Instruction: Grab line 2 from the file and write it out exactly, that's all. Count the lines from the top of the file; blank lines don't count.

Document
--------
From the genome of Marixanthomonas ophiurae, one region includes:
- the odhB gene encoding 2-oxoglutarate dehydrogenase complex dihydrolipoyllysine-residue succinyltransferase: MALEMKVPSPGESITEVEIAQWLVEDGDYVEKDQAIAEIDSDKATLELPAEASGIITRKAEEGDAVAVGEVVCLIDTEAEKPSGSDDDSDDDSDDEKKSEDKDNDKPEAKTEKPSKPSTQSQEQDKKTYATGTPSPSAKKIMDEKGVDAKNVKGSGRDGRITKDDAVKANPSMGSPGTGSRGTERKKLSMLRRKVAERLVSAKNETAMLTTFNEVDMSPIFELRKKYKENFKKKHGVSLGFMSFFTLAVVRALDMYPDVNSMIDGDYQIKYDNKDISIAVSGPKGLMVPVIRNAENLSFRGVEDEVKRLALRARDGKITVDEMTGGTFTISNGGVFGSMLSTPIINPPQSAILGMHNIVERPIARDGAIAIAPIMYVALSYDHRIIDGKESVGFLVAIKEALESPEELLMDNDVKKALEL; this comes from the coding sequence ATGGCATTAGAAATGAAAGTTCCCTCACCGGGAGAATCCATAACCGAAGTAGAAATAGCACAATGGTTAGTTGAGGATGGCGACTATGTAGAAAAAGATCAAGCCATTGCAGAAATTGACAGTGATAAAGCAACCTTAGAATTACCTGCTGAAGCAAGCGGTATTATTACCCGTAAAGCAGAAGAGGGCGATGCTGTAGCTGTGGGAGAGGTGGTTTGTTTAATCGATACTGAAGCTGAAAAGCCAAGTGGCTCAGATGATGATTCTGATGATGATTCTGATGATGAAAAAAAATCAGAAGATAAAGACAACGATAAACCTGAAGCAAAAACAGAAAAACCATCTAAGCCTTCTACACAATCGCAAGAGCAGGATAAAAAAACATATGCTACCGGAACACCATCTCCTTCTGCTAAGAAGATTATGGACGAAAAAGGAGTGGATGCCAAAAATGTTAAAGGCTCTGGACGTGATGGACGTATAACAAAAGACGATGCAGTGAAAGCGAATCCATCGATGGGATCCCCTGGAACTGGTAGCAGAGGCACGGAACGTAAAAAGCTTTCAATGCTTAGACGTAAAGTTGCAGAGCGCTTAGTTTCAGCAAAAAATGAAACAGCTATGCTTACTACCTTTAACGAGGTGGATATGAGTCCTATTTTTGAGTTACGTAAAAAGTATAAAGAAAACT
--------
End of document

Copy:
- the odhB gene encoding 2-oxoglutarate dehydrogenase complex dihydrolipoyllysine-residue succinyltransferase: MALEMKVPSPGESITEVEIAQWLVEDGDYVEKDQAIAEIDSDKATLELPAEASGIITRKAEEGDAVAVGEVVCLIDTEAEKPSGSDDDSDDDSDDEKKSEDKDNDKPEAKTEKPSKPSTQSQEQDKKTYATGTPSPSAKKIMDEKGVDAKNVKGSGRDGRITKDDAVKANPSMGSPGTGSRGTERKKLSMLRRKVAERLVSAKNETAMLTTFNEVDMSPIFELRKKYKENFKKKHGVSLGFMSFFTLAVVRALDMYPDVNSMIDGDYQIKYDNKDISIAVSGPKGLMVPVIRNAENLSFRGVEDEVKRLALRARDGKITVDEMTGGTFTISNGGVFGSMLSTPIINPPQSAILGMHNIVERPIARDGAIAIAPIMYVALSYDHRIIDGKESVGFLVAIKEALESPEELLMDNDVKKALEL; this comes from the coding sequence ATGGCATTAGAAATGAAAGTTCCCTCACCGGGAGAATCCATAACCGAAGTAGAAATAGCACAATGGTTAGTTGAGGATGGCGACTATGTAGAAAAAGATCAAGCCATTGCAGAAATTGACAGTGATAAAGCAACCTTAGAATTACCTGCTGAAGCAAGCGGTATTATTACCCGTAAAGCAGAAGAGGGCGATGCTGTAGCTGTGGGAGAGGTGGTTTGTTTAATCGATACTGAAGCTGAAAAGCCAAGTGGCTCAGATGATGATTCTGATGATGATTCTGATGATGAAAAAAAATCAGAAGATAAAGACAACGATAAACCTGAAGCAAAAACAGAAAAACCATCTAAGCCTTCTACACAATCGCAAGAGCAGGATAAAAAAACATATGCTACCGGAACACCATCTCCTTCTGCTAAGAAGATTATGGACGAAAAAGGAGTGGATGCCAAAAATGTTAAAGGCTCTGGACGTGATGGACGTATAACAAAAGACGATGCAGTGAAAGCGAATCCATCGATGGGATCCCCTGGAACTGGTAGCAGAGGCACGGAACGTAAAAAGCTTTCAATGCTTAGACGTAAAGTTGCAGAGCGCTTAGTTTCAGCAAAAAATGAAACAGCTATGCTTACTACCTTTAACGAGGTGGATATGAGTCCTATTTTTGAGTTACGTAAAAAGTATAAAGAAAACT